• Article 22 (3) – If a person is arrested or detained under preventive detention, then the protection against arrest and detention under Article 22 (1) and 22(2) shall not be available.
  • A detainee under preventive detention can have no right of personal liberty guaranteed by Article 19 or Article 21. 
  • To prevent reckless use of Preventive Detention, certain safe guards are provided in the constitution:
  • A person may be taken to preventive custody only for 3 months at the first instance. 
  • The detainee is entitled to know the grounds of his detention.
  • The detaining authorities must give the detainee earliest opportunities for making representation against the detention. 

Public Safety Act (PSA)

  • The Jammu & Kashmir Public Safety Act, 1978 is a preventive detention law.
  • A person is taken into custody to prevent him/her from acting in a manner that is a threat to the security of J&K.
  • It is very similar to the National Security Act.
  • It allows for detention of a person without a formal charge.
  • Detention can be up to two years.
  • Detained person need not be produced before a magistrate within 24 hours of the detention. 
  • The detained person does not have the right to move a bail application before a criminal court.
  • He/she cannot engage any lawyer also.
  • Only The High Court and the Supreme Court have the jurisdiction to hear habeus corpus petitions against the detention.

National Security Act

  • The purpose of The National Security Act of 1980 is to make provisions for preventive detention in certain cases and for related matters.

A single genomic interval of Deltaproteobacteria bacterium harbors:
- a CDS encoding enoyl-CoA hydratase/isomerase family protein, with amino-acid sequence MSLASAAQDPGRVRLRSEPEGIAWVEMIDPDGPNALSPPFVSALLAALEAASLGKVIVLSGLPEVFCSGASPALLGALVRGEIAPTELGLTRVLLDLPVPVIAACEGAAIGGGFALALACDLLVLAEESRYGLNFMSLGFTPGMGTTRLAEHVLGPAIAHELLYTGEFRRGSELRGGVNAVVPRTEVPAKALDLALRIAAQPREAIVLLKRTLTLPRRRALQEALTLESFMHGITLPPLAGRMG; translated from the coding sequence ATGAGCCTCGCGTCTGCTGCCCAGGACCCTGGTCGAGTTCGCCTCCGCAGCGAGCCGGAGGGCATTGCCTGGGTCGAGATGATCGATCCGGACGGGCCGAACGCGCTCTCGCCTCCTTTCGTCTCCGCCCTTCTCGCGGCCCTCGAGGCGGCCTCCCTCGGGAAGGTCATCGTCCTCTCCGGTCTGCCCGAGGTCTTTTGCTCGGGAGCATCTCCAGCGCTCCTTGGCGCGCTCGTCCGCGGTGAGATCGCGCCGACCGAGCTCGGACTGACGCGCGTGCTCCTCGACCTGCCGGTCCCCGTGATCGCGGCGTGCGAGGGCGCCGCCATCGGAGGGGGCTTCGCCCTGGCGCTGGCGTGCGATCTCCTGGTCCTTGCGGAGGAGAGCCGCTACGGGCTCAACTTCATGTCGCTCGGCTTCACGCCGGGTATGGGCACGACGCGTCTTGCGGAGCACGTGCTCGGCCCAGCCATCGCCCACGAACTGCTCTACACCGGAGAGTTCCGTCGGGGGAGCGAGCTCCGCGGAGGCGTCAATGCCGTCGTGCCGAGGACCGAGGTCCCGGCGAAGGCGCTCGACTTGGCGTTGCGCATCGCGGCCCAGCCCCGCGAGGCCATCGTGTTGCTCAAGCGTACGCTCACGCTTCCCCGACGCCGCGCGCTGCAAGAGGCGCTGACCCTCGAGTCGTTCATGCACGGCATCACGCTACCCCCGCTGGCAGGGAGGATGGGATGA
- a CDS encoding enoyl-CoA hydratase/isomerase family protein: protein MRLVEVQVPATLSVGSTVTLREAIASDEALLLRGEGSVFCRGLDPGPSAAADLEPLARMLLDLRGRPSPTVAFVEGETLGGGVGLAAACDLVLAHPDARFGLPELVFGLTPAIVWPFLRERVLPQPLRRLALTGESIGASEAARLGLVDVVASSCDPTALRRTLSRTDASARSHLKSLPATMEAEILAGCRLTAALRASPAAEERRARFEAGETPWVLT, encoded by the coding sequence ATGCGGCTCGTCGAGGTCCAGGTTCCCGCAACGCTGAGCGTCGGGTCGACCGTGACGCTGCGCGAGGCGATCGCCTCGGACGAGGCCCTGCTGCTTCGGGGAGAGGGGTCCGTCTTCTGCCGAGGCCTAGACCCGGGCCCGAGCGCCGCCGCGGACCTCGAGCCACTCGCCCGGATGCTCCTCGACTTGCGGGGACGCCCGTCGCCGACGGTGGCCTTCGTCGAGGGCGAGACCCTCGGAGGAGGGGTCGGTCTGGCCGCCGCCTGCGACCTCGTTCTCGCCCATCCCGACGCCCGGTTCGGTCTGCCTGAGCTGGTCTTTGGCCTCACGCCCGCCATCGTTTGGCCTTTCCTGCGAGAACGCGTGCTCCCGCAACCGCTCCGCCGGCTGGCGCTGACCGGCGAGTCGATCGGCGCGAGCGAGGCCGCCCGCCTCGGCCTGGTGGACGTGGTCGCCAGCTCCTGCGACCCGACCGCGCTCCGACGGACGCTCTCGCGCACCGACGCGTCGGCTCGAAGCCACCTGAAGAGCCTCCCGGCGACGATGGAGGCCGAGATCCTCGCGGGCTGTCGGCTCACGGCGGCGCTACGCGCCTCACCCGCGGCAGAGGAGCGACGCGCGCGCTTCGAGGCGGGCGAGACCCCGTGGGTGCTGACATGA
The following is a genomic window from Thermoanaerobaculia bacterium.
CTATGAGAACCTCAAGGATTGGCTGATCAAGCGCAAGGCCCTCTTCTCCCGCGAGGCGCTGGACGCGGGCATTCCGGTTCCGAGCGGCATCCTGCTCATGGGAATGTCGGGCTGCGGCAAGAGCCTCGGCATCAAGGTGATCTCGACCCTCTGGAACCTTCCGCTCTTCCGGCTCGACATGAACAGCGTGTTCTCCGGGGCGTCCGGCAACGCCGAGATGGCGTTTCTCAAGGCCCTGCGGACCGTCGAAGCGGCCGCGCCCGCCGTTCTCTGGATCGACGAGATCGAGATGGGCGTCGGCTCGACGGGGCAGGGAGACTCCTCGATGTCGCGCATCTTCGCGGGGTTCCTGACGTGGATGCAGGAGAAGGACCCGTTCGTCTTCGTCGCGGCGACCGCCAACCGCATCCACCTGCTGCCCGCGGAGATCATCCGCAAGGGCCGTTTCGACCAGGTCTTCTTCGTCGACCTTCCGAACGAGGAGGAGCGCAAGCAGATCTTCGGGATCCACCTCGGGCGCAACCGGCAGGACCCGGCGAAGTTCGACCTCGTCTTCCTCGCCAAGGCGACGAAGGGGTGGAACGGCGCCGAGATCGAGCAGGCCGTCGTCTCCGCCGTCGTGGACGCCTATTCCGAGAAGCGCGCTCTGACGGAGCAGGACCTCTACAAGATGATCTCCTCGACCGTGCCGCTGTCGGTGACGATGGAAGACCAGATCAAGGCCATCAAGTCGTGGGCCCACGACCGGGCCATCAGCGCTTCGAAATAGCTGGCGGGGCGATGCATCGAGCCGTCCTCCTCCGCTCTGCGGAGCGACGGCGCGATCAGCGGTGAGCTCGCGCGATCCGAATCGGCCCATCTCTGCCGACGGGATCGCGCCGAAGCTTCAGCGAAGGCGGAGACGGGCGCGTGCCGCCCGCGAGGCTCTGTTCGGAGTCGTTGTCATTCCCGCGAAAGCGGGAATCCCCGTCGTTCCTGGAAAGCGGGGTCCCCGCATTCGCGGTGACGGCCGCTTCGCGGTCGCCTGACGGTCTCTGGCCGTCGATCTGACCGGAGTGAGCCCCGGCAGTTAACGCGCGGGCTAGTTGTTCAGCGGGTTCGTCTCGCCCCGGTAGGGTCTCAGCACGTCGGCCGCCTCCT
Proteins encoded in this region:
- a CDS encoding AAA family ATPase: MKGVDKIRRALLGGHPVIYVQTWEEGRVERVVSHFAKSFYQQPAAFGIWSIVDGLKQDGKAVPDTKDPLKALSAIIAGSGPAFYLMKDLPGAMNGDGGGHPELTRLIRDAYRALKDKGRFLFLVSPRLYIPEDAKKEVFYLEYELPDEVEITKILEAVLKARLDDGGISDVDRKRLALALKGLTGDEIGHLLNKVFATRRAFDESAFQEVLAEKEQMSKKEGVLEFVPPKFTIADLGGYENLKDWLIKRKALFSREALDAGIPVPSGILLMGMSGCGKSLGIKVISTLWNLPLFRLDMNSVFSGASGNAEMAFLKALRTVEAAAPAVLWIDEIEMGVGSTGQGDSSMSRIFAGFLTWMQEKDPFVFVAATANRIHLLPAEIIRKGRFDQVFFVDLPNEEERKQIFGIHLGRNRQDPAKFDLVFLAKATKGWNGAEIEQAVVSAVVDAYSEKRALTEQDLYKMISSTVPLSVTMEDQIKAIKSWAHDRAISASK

• The act extends to the whole of India
  • The act empowers the Central Government and State Governments to detain a person to prevent him/her from acting in any manner prejudicial:
    • to the security of India, 
    • to the relations of India with foreign countries, 
    • to the maintenance of public order, 
    • to the maintenance of supplies and services essential to the community it is necessary so to do. 
  • The act also gives power to the governments to detain a foreigner in a view to regulate his presence or expel from the country. 
  • The maximum period of detention is 12 months.

Addendum to the Guidelines regarding Nationwide Lockdown issued

Part of: GS Prelims and GS-II- Governance; GS III – Disaster Management

In News: 

  • Addendum to the guidelines regarding Nationwide lockdown was issued recently by Ministry of Home Affairs.
  • This addendum lays down additional categories of essential goods and services exempted under the Disaster Management Act, with respect to the 21- day lockdown.

Important value additions:

Disaster Management Act